Is the shift in strategy really in the national interest?
In an instant, the invasion of Ukraine has changed the shape of politics across the European continent; not least in Ireland, where it has prompted a reassessment of our near 100-year-old policy of neutrality. But this reassessment is as much a top-down attempt to align Ireland with elite EU consensus as it is a reconsideration of national priorities on the part of the public.
What is the EU consensus? There is a long-standing and explicit desire on the part of those who run the bloc for far greater military cooperation across member countries. Successive presidents of the EU Commission have stated that “the EU must acquire the political will to build its own military” and that “we need a new approach to building a European security union with the end goal of establishing a European army.”
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Irish people have historically had a completely different view. We have an understanding of our military needs based on our history as a colonial subject rather than colonial power, our position on the furthest western edge of Europe, and our relationship with the UK. The position created by those factors is not neutrality in the true sense of the word but that of a non-belligerent, de-mililtarised and reluctant satellite of more powerful western liberal democracies.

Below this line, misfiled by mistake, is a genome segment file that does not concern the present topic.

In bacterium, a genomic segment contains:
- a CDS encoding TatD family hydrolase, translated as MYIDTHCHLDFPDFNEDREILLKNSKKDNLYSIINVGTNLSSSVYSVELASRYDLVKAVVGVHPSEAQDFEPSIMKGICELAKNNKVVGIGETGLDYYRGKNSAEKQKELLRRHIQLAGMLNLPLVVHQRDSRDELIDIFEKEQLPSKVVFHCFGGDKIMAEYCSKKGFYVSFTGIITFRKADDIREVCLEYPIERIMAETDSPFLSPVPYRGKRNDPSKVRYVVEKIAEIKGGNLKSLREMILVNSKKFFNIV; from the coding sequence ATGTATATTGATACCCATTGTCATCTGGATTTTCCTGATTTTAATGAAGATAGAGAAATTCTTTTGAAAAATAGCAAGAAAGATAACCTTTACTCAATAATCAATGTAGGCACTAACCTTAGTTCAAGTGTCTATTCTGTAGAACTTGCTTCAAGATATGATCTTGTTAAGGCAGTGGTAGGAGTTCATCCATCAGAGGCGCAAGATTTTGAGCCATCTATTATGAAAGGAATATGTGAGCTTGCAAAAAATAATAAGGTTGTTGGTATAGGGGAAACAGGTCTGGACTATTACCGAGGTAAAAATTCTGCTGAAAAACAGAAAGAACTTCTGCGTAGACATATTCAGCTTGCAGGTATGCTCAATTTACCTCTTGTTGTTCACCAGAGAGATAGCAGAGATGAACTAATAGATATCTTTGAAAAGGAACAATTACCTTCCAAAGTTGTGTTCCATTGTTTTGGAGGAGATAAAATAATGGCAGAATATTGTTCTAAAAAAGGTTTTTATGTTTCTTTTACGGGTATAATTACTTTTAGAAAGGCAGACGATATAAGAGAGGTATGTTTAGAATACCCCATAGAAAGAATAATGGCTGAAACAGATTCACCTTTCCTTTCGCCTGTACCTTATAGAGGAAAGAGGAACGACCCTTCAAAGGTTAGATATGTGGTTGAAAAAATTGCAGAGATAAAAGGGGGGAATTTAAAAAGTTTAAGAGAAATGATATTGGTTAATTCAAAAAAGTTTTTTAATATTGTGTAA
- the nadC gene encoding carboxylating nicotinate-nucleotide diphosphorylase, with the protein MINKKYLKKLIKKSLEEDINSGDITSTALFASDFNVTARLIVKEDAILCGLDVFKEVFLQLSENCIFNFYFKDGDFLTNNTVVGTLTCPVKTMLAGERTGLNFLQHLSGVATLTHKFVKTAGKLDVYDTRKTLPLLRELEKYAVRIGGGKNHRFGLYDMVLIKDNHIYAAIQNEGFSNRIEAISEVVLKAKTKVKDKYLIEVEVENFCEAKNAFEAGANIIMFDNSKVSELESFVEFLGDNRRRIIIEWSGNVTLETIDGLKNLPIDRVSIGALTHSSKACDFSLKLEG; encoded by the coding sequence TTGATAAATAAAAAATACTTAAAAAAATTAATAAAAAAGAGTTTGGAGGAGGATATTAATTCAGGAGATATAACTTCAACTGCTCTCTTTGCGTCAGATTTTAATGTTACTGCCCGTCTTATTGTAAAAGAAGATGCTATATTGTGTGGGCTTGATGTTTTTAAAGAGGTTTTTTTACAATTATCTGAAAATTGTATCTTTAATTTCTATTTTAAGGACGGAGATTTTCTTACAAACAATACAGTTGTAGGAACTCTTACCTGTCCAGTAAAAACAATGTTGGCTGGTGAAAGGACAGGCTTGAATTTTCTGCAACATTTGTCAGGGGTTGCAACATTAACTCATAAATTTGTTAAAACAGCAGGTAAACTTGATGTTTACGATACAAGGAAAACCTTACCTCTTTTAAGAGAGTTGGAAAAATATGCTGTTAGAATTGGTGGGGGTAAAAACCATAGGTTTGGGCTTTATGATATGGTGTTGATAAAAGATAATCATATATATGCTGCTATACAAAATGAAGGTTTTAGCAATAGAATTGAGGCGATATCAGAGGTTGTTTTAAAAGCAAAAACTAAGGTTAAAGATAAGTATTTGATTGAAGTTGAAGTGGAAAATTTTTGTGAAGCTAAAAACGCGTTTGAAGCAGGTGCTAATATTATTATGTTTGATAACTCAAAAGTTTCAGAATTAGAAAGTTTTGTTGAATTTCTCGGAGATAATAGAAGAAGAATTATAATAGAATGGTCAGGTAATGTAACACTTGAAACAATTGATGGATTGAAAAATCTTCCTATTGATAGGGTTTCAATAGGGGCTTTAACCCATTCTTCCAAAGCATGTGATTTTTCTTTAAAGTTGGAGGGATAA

The disconnect between the Irish view and the European one means we have been a persistent irritant to the EU on the subject. Sometimes this has been to the great embarrassment of our politicians: in 2001 Ireland voted down the Nice Treaty at a referendum over concerns it would lead to the creation of an EU army. The Treaty was eventually ratified but our reputation as the most pro-European nation was stained.
That is the context in which Irish people and politicians view recent events. Indeed, Russian “live fire” military exercises off the Irish coast and a mysterious cyber-attack on the Irish Health Services have disturbed the Irish public’s dream of security. The country no longer feels as safe in the way it once did, and it is dawning on Irish people that we may now need to protect ourselves. But that doesn’t mean our feelings about military alliances or military action have changed.
Nevertheless, politicians have lunged at the opportunity to bring us more into alignment with the EU. In the last two weeks, both Leo Varadkar and Foreign Minister Simon Coveney have stated that we need a “fundamental re-think” about Ireland’s security and “getting more involved in European defence”. But perhaps a more suitable position for Ireland would be that of Finland’s — armed neutrality. That would require a massive change in cultural outlook and in military spending; though that seems to be inevitable in any case, in light of the damning reports on Irish military preparedness and the condition our armed forces live in.
What the debate about neutrality needs most is the one thing Irish public life is most keenly missing; explicit conversation about the ultimate end-point of EU integration, and a willingness to critically assess the difference between what the Irish people want and what the EU wants. The alternative to that conversation is that we will drift reluctantly into a pan-European arrangement that Irish people have a proven track record of rejecting, and which is at odds with our conception of ourselves — but which allows our politicians to feel like good corporate citizens of the EU.